Java itself does memory management. You do not need to
allocate memory at the time of object creation; also you do not need to
free memory explicitly
Object is created either on the heap or on a stack
Memory heap: Objects created with new keyword are placed in heaps. This
memory remains allocated throughout the life cycle of the object. When
the object is no more referred, the memory becomes eligible for garbage
Stack: During method calls, objects are created for method
arguments and method variables. These objects are created on stack.
Such objects are eligible for garbage-collection when they go out of
Garbage Collection is a low-priority thread in java
Garbage Collection cannot be forced explicitly. JVM may do garbage collection if it is running short of memory.
The call System.gc() does NOT force the garbage collection but only
suggests that the JVM may make an effort to do garbage collection.
Garbage Collection is hardwired in Java runtime system.
Java runtime system keeps the track of memory allocated. Therefore, it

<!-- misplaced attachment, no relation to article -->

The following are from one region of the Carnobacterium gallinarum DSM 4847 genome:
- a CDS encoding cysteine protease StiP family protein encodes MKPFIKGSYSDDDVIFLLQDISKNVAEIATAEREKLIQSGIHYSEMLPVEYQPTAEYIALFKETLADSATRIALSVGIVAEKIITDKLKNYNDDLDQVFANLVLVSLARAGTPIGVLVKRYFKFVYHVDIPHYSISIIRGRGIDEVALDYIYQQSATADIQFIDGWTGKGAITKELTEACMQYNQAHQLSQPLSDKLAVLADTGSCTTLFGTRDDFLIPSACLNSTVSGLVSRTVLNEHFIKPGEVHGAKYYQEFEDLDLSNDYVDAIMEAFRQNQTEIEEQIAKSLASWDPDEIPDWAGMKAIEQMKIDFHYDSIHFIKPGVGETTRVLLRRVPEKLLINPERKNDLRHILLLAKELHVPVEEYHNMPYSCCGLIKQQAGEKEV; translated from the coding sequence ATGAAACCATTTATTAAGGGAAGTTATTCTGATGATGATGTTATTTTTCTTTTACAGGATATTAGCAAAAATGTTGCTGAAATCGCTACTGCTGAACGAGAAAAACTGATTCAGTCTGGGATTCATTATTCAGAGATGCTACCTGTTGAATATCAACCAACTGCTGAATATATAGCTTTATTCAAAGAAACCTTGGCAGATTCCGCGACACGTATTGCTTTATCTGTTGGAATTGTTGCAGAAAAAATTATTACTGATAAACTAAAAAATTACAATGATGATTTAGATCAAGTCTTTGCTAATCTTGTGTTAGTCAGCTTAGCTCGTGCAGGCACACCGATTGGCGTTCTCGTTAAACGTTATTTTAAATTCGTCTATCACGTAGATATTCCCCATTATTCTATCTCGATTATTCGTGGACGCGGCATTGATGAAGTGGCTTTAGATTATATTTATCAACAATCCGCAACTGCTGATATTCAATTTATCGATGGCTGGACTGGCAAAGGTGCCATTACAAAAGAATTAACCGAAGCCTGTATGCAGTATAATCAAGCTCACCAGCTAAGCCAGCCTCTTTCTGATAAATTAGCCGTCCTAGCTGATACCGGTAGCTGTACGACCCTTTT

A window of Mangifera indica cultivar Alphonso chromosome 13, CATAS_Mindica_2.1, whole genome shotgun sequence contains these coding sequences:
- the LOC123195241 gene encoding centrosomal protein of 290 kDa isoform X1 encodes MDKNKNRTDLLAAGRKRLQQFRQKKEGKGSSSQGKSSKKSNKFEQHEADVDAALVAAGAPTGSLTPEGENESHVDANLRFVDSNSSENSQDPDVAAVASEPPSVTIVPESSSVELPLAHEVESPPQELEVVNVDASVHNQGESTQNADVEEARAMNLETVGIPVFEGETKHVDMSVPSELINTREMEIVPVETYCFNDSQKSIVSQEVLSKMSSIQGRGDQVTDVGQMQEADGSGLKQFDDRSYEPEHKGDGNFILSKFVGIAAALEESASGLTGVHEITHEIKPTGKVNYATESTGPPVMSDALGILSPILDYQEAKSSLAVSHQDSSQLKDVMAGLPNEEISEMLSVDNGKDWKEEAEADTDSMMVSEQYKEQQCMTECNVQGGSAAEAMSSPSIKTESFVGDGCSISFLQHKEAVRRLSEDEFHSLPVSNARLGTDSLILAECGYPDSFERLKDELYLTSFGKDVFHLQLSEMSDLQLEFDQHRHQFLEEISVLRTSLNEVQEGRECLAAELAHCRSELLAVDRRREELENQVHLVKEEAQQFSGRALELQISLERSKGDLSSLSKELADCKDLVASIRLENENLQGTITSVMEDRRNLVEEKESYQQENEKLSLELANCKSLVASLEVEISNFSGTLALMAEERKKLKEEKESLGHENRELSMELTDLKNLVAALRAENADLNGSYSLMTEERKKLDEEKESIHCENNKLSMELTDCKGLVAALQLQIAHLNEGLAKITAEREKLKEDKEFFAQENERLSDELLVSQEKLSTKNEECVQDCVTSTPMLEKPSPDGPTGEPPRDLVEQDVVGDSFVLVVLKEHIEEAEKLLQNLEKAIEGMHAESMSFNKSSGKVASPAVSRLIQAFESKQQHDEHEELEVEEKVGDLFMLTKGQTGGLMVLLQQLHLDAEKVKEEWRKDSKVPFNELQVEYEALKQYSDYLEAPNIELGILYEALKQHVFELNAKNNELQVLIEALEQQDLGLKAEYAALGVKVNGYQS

is able to determine if memory is still usable by any live thread. If
not, then garbage collection thread will eventually release the memory
back to the heap.
Garbage Collection usually adopts an algorithm, which
gives a fair balance between responsiveness (how quickly
garbage-collection thread yields?) and speed of memory recovery
(important for memory-intensive operations). Responsiveness is
especially important in real time systems.
An object is eligible for garbage collection when no object refers to it.
An object also becomes eligible when its reference is set to null.
(Actually all references to the object should be null for it to be
The objects referred by method variables or local
variables are eligible for garbage collection when the method or their
container block exits